• Spinner (with Brian Eno) (1995)
  • The Celtic Poets (1997)
  • Full Moon over the Shopping Mall (with the Invaders of the Heart) (2000)
  • Beach Fervour Spare (with Deep Space) (2000)
  • Molam Dub (with the Invaders of the Hearts and Molam Lao) (2001)
  • Passage to Hades (with Evan Parker) (2001)
  • Radioaxiom: A Dub Transmission (with Bill Laswell) (2001)
  • Shout at the Devil (with Temple of Sound) (2002)
  • English Roots Music (with the Invaders of the Heart) (2003)
  • Five Beat (with Deep Space) (2004)
  • Jay Wobble & the English Roots Band (2006)
  • Chinese Dub (with the Chinese Dub Ensemble) (2008)
  • Japanese Dub (with the Nippon Dub Ensemble) (2010)
  • Psychic Life (with Julie Campbell) (2011)
  • EP (with Keith Levene) (2012)
  • Yin & Yang (with Keith Levene) (2012)
  • Kingdom of Fitzrovia (with Bill Sharpe) (2013)
  • Anomic (with Marconi Union) (2013)
  • Inspiration (with PJ Higgins) (2014)
  • Redux (2015)
  • Everything Is No Thing (with the Invaders of the Heart) (2016)
  • Maghrebi Jazz (with Momo) (2018)
  • Realm of Spells (with Bill Lazwell) (2019)
  • Ocean Blue Waves (with the Invaders of the Heart) (2019)
  • Youth meets Jah Wobble Acid Punk Dub Apocalypse (with Youth Martin) (2020)

Live and compilation albums[edit]

  • 30 Hertz: A Collection of Diverse Works from a Creative Genius (2000)
  • Largely Live in Hartlepool & Manchester (with Deep Space) (2001)
  • The Early Years (2001)
  • Solaris: Live in Concert (2002)
  • Live in Leuven (with Jaki Liebezeit & Philip Jeck) (2004)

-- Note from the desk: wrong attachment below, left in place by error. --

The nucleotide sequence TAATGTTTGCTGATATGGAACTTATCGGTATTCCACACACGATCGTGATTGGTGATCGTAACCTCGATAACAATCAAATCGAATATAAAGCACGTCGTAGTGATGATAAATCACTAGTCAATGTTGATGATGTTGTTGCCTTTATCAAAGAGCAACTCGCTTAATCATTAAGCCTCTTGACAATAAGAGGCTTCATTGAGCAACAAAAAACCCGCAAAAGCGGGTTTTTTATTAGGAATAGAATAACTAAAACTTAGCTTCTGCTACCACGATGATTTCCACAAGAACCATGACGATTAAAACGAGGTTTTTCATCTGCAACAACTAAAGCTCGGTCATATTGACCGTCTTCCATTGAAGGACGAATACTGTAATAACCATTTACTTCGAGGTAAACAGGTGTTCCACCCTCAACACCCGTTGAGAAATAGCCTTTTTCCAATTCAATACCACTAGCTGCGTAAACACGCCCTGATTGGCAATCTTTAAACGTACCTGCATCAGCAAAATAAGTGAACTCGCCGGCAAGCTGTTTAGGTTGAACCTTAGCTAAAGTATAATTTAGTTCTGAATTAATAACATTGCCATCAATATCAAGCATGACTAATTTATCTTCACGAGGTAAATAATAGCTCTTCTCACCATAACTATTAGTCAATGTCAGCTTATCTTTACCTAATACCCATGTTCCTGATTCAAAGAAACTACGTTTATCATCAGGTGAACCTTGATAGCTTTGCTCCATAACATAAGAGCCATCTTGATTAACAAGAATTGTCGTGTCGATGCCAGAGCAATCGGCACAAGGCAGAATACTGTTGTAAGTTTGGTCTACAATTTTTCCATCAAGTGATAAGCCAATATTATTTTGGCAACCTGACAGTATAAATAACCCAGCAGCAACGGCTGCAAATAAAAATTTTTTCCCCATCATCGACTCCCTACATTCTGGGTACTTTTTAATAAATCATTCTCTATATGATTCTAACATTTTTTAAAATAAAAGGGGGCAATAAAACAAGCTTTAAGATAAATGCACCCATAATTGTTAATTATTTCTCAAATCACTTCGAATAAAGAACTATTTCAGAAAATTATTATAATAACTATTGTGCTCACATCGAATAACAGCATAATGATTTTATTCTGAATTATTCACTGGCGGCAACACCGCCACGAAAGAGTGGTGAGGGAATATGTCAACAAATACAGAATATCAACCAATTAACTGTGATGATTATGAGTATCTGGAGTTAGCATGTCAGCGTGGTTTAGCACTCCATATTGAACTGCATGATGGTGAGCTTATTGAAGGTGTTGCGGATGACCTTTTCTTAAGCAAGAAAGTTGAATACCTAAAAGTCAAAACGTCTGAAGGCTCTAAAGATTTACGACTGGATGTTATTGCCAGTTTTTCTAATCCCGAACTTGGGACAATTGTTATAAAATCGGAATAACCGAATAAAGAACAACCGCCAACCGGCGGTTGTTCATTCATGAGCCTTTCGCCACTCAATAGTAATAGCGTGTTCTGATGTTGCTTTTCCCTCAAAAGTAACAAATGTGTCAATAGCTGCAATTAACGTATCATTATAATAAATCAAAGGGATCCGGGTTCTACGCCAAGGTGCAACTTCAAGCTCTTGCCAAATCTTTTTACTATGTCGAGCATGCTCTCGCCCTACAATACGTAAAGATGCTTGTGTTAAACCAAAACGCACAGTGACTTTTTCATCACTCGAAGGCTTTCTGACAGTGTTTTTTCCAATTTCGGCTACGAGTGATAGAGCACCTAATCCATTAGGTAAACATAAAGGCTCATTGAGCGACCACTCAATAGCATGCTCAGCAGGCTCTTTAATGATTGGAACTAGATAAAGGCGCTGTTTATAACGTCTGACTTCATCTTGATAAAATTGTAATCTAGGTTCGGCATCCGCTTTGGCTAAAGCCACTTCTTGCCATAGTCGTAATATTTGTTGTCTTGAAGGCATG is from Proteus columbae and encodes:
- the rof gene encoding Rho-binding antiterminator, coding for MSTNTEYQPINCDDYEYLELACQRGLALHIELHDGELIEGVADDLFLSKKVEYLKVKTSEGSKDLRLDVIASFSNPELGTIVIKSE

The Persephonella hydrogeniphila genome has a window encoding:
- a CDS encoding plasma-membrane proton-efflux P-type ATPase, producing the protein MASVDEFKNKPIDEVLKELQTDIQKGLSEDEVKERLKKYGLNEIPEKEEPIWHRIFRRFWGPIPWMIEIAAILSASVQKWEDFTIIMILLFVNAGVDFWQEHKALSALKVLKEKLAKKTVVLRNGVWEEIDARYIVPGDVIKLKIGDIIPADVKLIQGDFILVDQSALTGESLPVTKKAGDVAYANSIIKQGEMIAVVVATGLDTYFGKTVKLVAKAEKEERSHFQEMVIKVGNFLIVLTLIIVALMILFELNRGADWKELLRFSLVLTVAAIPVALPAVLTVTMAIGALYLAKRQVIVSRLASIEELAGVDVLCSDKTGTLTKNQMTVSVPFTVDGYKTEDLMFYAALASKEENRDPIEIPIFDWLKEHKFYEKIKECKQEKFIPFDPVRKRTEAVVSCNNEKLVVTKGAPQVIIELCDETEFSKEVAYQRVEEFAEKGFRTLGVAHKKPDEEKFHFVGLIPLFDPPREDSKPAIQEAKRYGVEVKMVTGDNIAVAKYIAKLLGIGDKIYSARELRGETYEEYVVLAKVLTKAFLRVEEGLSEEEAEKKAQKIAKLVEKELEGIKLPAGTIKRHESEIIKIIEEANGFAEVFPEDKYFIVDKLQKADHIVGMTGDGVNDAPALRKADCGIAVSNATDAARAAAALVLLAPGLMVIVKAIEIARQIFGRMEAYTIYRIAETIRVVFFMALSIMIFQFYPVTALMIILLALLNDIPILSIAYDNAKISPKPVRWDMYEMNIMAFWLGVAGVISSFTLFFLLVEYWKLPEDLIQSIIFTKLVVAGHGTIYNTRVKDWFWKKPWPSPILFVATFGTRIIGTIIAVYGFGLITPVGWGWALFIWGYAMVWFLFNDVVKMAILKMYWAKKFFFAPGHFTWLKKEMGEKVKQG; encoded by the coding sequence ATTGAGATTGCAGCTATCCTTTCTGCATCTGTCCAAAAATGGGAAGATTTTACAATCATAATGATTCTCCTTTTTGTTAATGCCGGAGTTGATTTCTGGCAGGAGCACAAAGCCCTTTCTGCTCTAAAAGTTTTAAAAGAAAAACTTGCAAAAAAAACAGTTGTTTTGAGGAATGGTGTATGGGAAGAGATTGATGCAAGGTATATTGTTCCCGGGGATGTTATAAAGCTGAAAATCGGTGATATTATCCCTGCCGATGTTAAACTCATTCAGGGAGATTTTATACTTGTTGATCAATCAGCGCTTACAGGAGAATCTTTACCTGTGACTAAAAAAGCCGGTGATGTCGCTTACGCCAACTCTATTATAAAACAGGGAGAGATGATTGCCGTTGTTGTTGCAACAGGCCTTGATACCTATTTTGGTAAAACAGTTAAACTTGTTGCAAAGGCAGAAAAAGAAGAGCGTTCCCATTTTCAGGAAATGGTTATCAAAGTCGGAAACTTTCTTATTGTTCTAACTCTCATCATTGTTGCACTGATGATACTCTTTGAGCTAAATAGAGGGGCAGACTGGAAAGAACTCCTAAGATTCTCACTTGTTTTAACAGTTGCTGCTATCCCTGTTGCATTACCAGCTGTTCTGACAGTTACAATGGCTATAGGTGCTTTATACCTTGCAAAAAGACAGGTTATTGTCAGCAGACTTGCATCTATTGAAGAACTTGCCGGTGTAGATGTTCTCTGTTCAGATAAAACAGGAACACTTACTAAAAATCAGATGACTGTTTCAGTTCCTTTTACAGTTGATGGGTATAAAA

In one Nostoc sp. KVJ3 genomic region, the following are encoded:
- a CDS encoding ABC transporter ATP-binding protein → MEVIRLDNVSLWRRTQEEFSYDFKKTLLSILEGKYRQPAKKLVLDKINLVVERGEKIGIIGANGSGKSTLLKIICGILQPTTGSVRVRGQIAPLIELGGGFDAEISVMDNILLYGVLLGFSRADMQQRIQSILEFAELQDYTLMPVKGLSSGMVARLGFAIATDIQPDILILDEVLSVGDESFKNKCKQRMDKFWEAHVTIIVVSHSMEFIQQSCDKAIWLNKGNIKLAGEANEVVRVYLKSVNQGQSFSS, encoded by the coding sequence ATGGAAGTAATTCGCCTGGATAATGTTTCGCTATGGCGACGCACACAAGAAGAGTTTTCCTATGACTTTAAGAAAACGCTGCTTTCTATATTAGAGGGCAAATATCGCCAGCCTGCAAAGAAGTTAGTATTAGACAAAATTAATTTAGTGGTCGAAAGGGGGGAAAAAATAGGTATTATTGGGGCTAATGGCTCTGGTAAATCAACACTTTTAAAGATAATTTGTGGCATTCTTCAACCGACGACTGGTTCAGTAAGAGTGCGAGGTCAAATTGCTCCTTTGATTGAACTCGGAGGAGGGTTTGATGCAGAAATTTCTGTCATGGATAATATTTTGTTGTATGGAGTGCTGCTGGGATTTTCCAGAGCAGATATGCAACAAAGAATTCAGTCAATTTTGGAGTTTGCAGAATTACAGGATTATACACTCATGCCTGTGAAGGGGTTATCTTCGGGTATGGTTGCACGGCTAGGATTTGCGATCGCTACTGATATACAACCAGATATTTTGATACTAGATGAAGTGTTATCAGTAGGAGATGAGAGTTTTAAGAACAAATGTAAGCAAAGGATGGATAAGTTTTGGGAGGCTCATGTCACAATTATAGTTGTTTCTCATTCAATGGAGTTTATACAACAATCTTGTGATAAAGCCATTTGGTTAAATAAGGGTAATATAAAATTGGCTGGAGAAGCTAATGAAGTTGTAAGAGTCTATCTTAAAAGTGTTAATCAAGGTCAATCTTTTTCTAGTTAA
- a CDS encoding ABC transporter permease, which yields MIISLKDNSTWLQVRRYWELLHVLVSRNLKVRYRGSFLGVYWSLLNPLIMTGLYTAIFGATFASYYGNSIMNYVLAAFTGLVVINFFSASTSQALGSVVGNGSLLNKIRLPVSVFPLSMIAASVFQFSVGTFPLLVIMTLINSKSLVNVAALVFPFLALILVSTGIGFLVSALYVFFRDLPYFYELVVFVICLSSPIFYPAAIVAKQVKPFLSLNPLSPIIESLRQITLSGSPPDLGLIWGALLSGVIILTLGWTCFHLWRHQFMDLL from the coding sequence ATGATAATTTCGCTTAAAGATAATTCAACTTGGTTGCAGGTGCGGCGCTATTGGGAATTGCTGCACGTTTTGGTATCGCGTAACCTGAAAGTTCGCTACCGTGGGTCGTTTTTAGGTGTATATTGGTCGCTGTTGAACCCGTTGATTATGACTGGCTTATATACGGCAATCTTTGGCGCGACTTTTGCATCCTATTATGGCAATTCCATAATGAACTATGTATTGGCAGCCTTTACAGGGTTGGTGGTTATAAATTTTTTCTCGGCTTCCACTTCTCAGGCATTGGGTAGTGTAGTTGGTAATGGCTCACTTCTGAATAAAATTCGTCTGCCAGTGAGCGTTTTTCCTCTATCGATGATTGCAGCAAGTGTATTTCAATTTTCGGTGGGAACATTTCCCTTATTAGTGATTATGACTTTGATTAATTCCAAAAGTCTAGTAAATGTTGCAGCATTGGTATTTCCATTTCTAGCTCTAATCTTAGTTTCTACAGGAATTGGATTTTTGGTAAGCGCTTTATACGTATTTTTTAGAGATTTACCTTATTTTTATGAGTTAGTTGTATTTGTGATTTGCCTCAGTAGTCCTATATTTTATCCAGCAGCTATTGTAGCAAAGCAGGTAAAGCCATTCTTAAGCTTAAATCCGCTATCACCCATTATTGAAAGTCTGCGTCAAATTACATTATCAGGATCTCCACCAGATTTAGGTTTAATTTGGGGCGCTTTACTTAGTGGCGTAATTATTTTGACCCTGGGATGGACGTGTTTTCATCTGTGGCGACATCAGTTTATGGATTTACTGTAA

• I Could Have Been a Contender (2004)
  • Redux Anthology 1978 - 2015 (2015)
  • Dark Luminosity (2023)

Singles and EPs[edit]

Year Single Peak chart positions Album
US Mod Rock
1978 "Dreadlock Don't Deal in Wedlock" N/A
"Steel Leg v. The Electric Dread" (with Don Letts, Keith Levene & Vince Bracken) EP only
1979 "Dan MacArthur" The Legend Lives On... Jah Wobble in "Betrayal"
1980 "Betrayal"
"V.I.E.P. featuring Blueberry Hill"
1981 "How Much Are They?" Full Circle (with Jaki Liebezeit & Holger Czukay)
1982 "Fading" Bedroom Album
"A Long, Long Way"
1983 "Invaders of the Heart"
"Body Music Mokili" (with Ben Mandelson) N/A
1984 "Voodoo" (with Ollie Marland & Polly Eltes)
1985 "Love Mystery" Neon Moon (with Ollie Marland)
"Blow Out" N/A
1986 "Between Two Frequencies" (with Brett Wickens)
1987 "Island Paradise" Psalms
1989 "The Unspoken Word" (as Invaders of the Heart) Fuse II – World Dance Music (Various Artists)
1990 "Bomba" Rising Above Bedlam
(as Jah Wobble's Invaders of the Heart)
1991 "Erzulie"
1992 "Visions of You" (feat. Sinéad O'Connor) 35 10
"Ungodly Kingdom"
1994 "Becoming More Like God" (feat. Anneli Drecker) 36 Take Me to God
(as Jah Wobble's Invaders of the Heart)
"The Sun Does Rise" (feat. Dolores O'Riordan) 41 22
"Amor" 76
1997 "Magical Thought" The Light Programme
1998 "I Offer You Everything" Umbra Sumus
"Mount Zion"
2009 "Get Carter" N/A
2012 "Mississippi" Yin and Yang (with Keith Levene)
2014 "Watch How You Walk" Inspiration (with PJ Higgins)
"—" denotes releases that did not chart or were not released.


  1. ^ Wobble, Jah (9 July 2010). Memoirs of a Geezer: Music, Mayhem, Life. Profile. ISBN 978-1-84765-260-7.
  2. ^ Memoirs of a Geezer, p. 7
  3. ^ Memoirs of Geezer, p. 13
  4. ^ a b Simon Reynolds (2005). Rip it Up and Start Again – Postpunk 1978–1984. Faber and Faber. ISBN 978-0-571-21570-6.
  5. ^ Memoirs of a Geezer, p. 50
  6. ^ a b "The Times Online, 24 March 2007, 'I'm still ye olde noble savage'". Entertainment.timesonline.co.uk. Retrieved 21 January 2012.
  7. ^ a b c d Simpson, Dave (7 January 2015). "Jah Wobble: 'I was attacked and had a proper big fight with a gang, which moved into Sainsbury's'". The Guardian.